This previously unreleased colour image of the planetary nebula NGC 5979 was combined from raw FITS files with the ESA/ESO/NASA Photoshop FITS Liberator. In the top row the raw greyscale images are seen. Four individual exposures were combined to form this colour image and the colour filters for the individual exposures are indicated. The number refers to the colour;; or wavelength;; of light that the filter allows through. This is measured in nanometres (a millionth of a millimetre). The N’s and W’s in the filter name refer to whether the filter is a narrow-band (N) or a wide-band filter (W). The second row shows the individual exposures after a colorising layer has been applied in Photoshop. Image credit: ESA;; ESO and NASA
For many years astronomical images from the world’s telescopes were reserved for an elite of astronomers and technical people. Now anyone with a desktop computer running Adobe® Photoshop® software can try their hand at crafting astronomical images as beautiful as those from the Hubble Space Telescope. A free software plug-in, released today, makes a treasure trove of archival astronomical images and spectra from the NASA/ESA Hubble Space Telescope, the European Southern Observatory’s Very Large Telescope, the European Space Agency’s XMM-Newton X-ray observatory, NASA’s Spitzer Space Telescope and many other famous telescopes accessible to home astronomy enthusiasts.
If there is anything that unites astronomy, it is the worldwide use of a single file format - nearly all the images of stars and galaxies produced by telescopes on the ground and in space are stored as so-called FITS files. Unfortunately this file format has been accessible to very few people other than professional scientists using highly specialised image-processing tools.
Now a new and unique tool - the ESA/ESO/NASA Photoshop FITS Liberator – developed by imaging scientists at the European Space Agency, the European Southern Observatory and NASA makes the immense wealth of astronomical images and spectra stored in data archives around the world accessible to the layman. The only thing required is access to either Adobe Photoshop® or Adobe Photoshop Elements®, both leading image software packages.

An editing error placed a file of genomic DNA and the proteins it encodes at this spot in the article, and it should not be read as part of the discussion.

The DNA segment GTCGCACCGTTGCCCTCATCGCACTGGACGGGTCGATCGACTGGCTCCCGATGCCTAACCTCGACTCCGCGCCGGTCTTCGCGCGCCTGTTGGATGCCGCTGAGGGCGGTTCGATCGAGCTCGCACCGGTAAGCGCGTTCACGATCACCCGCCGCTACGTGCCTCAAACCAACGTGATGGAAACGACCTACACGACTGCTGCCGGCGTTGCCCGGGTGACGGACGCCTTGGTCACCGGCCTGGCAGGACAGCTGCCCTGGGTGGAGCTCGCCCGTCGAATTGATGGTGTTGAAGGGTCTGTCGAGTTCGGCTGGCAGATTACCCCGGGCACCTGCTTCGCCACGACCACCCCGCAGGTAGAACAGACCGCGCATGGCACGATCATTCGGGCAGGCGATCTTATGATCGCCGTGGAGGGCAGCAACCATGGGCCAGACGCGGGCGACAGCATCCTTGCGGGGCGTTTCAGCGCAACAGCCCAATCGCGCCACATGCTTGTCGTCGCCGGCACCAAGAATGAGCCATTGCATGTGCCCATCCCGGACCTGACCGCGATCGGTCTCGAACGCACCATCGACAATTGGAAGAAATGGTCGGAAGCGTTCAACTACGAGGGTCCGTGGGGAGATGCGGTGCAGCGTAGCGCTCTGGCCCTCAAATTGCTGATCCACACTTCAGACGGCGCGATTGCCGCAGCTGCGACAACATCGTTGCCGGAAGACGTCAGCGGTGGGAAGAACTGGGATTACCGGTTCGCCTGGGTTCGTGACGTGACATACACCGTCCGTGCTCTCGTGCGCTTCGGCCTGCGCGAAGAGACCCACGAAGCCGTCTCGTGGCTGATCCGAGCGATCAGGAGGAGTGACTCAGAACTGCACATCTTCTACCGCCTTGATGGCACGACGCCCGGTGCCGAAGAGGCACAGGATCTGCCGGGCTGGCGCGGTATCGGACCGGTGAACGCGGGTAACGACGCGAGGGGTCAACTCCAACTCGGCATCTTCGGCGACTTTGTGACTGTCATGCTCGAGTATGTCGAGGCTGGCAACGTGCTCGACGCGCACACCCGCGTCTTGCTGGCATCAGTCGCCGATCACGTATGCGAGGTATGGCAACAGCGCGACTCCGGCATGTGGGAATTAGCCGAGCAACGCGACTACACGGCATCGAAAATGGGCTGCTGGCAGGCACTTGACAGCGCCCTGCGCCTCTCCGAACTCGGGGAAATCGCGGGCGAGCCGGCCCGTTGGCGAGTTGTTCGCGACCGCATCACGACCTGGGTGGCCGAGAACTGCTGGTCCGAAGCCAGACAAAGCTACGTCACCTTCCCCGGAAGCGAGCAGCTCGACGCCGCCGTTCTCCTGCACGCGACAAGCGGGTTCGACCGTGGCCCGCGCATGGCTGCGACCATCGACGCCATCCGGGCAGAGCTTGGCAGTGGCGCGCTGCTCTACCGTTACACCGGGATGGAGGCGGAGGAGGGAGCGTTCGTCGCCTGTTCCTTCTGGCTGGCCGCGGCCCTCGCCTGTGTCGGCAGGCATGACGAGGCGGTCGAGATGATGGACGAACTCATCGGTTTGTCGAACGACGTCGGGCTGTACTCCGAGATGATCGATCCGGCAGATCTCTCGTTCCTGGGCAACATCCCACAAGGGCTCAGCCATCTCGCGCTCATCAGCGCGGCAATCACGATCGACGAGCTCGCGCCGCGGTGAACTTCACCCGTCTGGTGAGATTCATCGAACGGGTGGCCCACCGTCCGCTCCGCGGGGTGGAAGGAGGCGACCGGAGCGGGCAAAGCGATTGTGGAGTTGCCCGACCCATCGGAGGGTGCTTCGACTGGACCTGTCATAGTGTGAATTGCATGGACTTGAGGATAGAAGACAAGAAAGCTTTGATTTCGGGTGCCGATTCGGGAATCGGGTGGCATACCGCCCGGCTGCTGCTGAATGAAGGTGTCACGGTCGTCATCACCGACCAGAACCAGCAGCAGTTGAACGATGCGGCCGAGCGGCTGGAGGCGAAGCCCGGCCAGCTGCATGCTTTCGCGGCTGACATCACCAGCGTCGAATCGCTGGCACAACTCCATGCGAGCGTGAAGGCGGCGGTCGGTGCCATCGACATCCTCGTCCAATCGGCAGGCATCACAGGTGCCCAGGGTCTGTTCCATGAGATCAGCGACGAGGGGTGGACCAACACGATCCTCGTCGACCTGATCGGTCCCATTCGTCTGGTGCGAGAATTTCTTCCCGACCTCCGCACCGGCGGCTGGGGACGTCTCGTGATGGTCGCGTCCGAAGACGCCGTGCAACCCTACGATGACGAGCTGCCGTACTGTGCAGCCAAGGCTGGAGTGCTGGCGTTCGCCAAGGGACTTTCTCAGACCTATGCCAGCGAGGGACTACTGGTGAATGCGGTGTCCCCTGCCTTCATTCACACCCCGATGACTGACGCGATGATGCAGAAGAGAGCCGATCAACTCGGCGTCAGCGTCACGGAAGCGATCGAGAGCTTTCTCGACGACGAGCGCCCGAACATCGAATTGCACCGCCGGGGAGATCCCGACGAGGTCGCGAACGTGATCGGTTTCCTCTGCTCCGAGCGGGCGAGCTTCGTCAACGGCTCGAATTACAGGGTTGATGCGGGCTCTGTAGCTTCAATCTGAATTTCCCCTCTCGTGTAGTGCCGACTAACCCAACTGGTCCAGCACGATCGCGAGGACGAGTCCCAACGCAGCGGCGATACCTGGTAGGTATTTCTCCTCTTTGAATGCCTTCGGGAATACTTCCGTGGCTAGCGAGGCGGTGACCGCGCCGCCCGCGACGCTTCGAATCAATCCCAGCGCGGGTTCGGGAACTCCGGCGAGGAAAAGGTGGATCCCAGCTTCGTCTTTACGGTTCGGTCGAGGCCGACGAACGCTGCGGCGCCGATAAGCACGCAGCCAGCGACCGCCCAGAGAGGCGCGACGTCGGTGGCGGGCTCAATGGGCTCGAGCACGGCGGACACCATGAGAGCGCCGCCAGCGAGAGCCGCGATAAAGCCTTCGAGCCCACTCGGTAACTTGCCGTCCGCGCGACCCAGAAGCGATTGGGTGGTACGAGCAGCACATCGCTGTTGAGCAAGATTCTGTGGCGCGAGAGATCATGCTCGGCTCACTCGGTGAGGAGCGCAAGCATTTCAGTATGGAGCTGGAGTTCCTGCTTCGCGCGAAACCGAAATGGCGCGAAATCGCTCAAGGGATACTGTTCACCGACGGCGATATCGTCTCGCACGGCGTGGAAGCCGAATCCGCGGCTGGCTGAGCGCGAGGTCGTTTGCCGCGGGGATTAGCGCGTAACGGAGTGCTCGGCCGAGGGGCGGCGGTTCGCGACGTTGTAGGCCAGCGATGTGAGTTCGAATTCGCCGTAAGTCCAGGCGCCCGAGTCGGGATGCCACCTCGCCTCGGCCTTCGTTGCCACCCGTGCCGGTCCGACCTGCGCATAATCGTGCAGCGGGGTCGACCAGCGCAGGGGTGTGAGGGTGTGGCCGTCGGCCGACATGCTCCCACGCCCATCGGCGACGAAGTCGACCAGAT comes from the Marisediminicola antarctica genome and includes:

Lars Christensen | alfa
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In recent years, lasers with ultrashort pulses (USP) down to the femtosecond range have become established on an industrial scale. They could advance some applications with the much-lauded “cold ablation” – if that meant they would then achieve more throughput. A new generation of process engineering that will address this issue in particular will be discussed at the “4th UKP Workshop – Ultrafast Laser Technology” in April 2017.
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A multi-institutional research collaboration has created a novel approach for fabricating three-dimensional micro-optics through the shape-defined formation of porous silicon (PSi), with broad impacts in integrated optoelectronics, imaging, and photovoltaics.
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The Max Planck Institute for Physics (MPP) is opening up a new research field. A workshop from November 21 - 22, 2016 will mark the start of activities for an innovative axion experiment. Axions are still only purely hypothetical particles. Their detection could solve two fundamental problems in particle physics: What dark matter consists of and why it has not yet been possible to directly observe a CP violation for the strong interaction.
The “MADMAX” project is the MPP’s commitment to axion research. Axions are so far only a theoretical prediction and are difficult to detect: on the one hand,...
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